Kuria - Society
|See also Kuria marriage traditions. As ever, any more information about this, or on any other topic covered in this website, would be most welcome.
|In this page:
Agriculture and livestock
Clans and age-sets
Religion and beliefs
Originally cattle-herding pastoralists, the Kuria's history of flight in the face of stronger and more aggressive enemies has meant that cattle herding has gradually given way to farming as the primary source of subsistence as well as income for Kuria.
The reasons for the switch from herding to agriculture are simple: huge numbers of cattle were lost to Luo and Maasai raiders in the eighteenth and nineteenth centuries, and their new location - in the well-watered hills east of Lake Victoria - made cattle-herding less viable than farming. Nonetheless, cattle are still kept and remain important, not only for food (mainly milk, and less frequently blood) but also for use in ritual ceremonies and in the exchange of bridewealth (dowry payments).
The slopes of hills are used for growing cash crops like coffee, sugar cane, tobacco - which is also taken locally in the form of snuff - and maize, which has gradually supplanted the traditional staple of millet. Bananas and a variety of vegetables are also grown.
Rainfall is generally continuous with little distinction between long and short rains (March-May and June-September respectively); annual rainfall averages 700-1800mm. Lake Victoria provides an additional source of revenue in the form of fish, which are processed in Migori.
Settlement patterns differ between the Kenyan and Tanzanian Kuria, as a result of both defensive requirements (the Kenyan Kuria were always at greater risk from Luo and Maasai than the Tanzanian Kuria), and climate/terrain, which in Kenya is mostly unsuitable for livestock.
Thus, the typical homesteads of the Kenyan Kuria were characterised both by their settled and defensive natures. The basic pattern consisted of closely clustered houses constructed around a central livestock enclosure. Between each homestead were (indeed still are) the family's fields and pastures. The homesteads were generally densely distributed, whether in the savannah or in the hills.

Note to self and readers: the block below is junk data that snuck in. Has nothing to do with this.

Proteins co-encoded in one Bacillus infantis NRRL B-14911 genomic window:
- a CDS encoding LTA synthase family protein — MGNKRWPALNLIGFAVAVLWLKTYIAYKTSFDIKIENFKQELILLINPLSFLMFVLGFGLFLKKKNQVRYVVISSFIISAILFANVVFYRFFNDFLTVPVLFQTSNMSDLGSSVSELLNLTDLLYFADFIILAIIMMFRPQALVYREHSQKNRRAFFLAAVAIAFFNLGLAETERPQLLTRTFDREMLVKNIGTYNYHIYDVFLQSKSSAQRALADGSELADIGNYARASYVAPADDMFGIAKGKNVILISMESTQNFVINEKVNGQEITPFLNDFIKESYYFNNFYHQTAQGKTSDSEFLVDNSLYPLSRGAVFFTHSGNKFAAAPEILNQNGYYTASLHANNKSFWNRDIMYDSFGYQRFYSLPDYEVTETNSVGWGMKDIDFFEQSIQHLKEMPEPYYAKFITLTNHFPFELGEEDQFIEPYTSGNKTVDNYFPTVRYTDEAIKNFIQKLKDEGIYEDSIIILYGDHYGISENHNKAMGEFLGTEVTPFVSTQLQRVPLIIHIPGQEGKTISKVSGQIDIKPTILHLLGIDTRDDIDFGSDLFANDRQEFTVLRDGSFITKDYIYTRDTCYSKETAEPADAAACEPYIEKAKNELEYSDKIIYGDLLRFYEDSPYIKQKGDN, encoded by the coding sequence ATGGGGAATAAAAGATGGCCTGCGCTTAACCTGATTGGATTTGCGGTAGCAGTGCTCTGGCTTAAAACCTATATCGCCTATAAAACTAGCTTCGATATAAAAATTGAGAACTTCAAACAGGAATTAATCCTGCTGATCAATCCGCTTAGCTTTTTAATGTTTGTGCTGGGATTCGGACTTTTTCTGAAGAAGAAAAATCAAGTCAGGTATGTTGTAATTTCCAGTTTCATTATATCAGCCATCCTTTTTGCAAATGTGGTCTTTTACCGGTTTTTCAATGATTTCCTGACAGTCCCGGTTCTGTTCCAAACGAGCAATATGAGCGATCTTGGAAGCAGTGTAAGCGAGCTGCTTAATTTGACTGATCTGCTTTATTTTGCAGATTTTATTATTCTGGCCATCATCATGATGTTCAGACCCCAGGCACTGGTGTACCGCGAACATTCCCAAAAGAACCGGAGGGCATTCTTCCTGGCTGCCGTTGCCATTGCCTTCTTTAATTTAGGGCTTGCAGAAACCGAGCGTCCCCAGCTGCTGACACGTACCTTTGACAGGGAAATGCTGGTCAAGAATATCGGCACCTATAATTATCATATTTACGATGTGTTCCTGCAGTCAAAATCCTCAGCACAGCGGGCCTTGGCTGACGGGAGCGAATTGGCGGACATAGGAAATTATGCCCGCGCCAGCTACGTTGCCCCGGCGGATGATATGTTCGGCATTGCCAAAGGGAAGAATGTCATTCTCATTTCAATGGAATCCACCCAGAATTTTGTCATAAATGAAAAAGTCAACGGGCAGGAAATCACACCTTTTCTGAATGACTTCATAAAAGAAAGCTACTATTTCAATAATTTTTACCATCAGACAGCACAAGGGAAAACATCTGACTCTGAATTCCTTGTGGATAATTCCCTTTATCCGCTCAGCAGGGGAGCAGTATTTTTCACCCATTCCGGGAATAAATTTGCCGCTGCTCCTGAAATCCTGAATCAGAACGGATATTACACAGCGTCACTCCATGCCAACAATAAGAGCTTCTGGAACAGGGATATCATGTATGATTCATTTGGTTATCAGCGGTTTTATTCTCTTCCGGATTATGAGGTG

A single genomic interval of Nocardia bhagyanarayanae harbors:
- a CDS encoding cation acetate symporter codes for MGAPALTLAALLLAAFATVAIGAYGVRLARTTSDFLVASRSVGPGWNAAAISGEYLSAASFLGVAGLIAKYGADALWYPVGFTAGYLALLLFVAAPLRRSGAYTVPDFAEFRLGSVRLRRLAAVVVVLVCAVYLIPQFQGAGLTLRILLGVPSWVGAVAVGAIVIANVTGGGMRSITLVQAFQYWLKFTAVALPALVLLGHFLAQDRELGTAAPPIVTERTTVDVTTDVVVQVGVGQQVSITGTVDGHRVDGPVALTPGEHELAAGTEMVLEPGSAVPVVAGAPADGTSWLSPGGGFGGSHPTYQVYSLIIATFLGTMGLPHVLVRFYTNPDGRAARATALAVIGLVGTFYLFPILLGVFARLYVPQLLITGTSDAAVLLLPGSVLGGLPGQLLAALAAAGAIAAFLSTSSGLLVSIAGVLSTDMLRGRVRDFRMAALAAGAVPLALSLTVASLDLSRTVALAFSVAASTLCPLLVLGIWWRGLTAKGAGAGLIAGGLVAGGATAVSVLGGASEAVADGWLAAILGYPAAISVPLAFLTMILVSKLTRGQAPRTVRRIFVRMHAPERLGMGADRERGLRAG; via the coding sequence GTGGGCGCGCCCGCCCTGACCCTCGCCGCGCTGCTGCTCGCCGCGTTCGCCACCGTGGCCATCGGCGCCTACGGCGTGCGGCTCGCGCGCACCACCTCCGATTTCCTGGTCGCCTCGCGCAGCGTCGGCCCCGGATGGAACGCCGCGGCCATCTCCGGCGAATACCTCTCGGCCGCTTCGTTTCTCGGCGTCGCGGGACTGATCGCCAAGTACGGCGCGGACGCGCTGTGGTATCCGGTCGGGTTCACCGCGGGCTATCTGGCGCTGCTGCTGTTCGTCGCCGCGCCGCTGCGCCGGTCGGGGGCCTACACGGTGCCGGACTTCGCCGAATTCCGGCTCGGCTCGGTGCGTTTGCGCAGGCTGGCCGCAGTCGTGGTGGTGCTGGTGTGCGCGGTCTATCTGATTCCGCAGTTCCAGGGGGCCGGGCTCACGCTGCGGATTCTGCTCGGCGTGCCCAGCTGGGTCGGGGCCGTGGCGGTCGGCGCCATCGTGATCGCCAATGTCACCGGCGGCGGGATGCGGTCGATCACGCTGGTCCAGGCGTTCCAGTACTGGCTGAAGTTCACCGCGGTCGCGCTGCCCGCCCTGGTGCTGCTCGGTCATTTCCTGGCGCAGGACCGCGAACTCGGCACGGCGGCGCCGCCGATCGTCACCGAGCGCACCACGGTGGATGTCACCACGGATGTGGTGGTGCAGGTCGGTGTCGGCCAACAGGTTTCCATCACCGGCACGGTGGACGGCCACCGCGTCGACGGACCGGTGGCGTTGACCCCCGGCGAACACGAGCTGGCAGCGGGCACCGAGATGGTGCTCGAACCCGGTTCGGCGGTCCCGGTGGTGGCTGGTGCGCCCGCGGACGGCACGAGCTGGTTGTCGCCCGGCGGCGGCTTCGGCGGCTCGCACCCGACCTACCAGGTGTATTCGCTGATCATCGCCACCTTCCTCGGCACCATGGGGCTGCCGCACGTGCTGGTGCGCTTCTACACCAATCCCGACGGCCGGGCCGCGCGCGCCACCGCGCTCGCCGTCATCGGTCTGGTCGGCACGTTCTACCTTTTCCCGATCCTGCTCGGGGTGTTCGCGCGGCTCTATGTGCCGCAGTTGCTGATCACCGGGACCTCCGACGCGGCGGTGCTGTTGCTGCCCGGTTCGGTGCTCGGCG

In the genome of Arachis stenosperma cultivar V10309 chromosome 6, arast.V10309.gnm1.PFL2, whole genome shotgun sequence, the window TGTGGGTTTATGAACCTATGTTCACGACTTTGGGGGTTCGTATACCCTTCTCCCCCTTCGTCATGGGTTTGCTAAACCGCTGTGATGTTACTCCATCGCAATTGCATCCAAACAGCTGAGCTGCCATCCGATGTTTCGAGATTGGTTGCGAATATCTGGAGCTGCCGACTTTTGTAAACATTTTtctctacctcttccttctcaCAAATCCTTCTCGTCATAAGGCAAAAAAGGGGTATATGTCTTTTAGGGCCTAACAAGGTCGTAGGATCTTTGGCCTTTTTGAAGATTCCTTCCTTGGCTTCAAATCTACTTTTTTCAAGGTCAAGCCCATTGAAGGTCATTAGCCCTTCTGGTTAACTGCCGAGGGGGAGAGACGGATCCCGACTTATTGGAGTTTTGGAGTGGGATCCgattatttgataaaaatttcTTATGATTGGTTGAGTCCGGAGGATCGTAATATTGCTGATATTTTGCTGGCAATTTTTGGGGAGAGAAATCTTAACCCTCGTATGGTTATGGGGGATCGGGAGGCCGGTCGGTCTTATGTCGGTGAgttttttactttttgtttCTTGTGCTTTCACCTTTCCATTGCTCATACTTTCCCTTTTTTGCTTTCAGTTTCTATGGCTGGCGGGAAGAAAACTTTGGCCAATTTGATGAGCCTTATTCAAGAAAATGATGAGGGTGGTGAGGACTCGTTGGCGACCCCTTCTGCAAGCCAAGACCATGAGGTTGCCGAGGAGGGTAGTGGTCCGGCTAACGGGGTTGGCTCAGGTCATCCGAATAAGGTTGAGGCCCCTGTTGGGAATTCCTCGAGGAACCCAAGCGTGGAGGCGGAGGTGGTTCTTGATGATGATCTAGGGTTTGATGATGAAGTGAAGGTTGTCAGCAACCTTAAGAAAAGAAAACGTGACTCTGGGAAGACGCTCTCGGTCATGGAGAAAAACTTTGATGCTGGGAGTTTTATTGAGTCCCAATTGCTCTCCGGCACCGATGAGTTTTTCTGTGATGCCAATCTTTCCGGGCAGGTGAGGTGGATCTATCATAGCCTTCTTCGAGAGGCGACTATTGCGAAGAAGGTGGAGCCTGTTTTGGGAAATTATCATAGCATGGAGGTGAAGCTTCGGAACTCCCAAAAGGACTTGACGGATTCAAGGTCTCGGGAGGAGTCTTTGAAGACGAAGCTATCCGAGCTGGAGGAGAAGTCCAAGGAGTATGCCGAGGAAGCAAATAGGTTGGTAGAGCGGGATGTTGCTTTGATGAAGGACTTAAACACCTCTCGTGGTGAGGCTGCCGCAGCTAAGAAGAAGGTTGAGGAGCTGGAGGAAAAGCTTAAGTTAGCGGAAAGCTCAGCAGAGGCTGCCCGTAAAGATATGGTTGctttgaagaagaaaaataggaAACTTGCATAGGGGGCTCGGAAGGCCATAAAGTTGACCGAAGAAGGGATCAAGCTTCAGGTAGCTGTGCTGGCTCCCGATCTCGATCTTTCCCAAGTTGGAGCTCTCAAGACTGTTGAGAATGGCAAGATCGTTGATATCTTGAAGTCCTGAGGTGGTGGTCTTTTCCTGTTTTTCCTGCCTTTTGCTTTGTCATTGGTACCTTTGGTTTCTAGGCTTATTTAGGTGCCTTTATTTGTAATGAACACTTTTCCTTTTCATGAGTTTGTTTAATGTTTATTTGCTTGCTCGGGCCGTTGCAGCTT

The houses themselves were round, with walls of mud-plastered upright poles and roofs made of thickly thatched grass. Although livestock were kept within the central enclosures at night, the granaries remained outside the stockades. This may appear strange at first, until one considers that their primary enemies - the Maasai, and historically the Luo - were historically extremely disdainful of agricultural foods, much preferring livestock. They may, therefore, simply have been uninterested by the potential bounty presented them.
As with all of Kenya's Bantu-speaking people, circumcision for boys and clitoridectomy for girls is practised to mark a child's initiation into adulthood, and thus full membership into the community, together with all the benefits and responsibilities this entails.
Unusually for Kenya, the ceremonies for both boys and girls took place almost simultaneously (the girls four days after the boys), and was followed by sexually mixed - as opposed to segregated -roaming through the countryside. I'm unsure whether this refers to the period of seclusion and healing, or to a later stage.
See also the Ukuhurania boys' circumcision song, and the Ekegogo dance, both in the section on Music & Dance.
The political government of Kuria society was originally based on a combination of territorial division by clan, and a system of age-sets in which the social and ritual conduct of each individual was ruled by the age-grade of his or her age-set. Each age-set comprised of all the people of a similar age, and usually changed every eight or ten years with the creation of a new age-set, when the already existing age-sets moved up one grade. So, for example, the creation of a new age-set automatically created a new age-set of warriors; the former warrior age-set would join the senior warrior age-set, and the senior warriors would in their turn become elders, who were the highest grade.
The initiation into elderhood was called Isubo, but was by no means automatic. To achieve this rank, a man needed to have children and grandchildren. Once initiated, he was responsibility became the rule of the Kuria or his clan in general. Laws were made and enforced by such elders, sometimes with the aid of curses or witchcraft.
Both the age-set and clan systems have been greatly modified or have simply disappeared since colonial times (under the Germans in Tanganyika, and the British in Kenya).
Someone please send me more information about this!
This is the only reference I have been able to find about traditional beliefs and religion among the Kuria, and it seems to touch in part on the disappearance of the age-sets, namely the ritual and religious importance accorded to elders: "The roles of rainmakers, of the dreamer-prophets and of elders are diminishing in the social and political lives of the Kuria. Except among the older generation, there is progressively less ritual and practical everyday dependence upon the traditional leaders."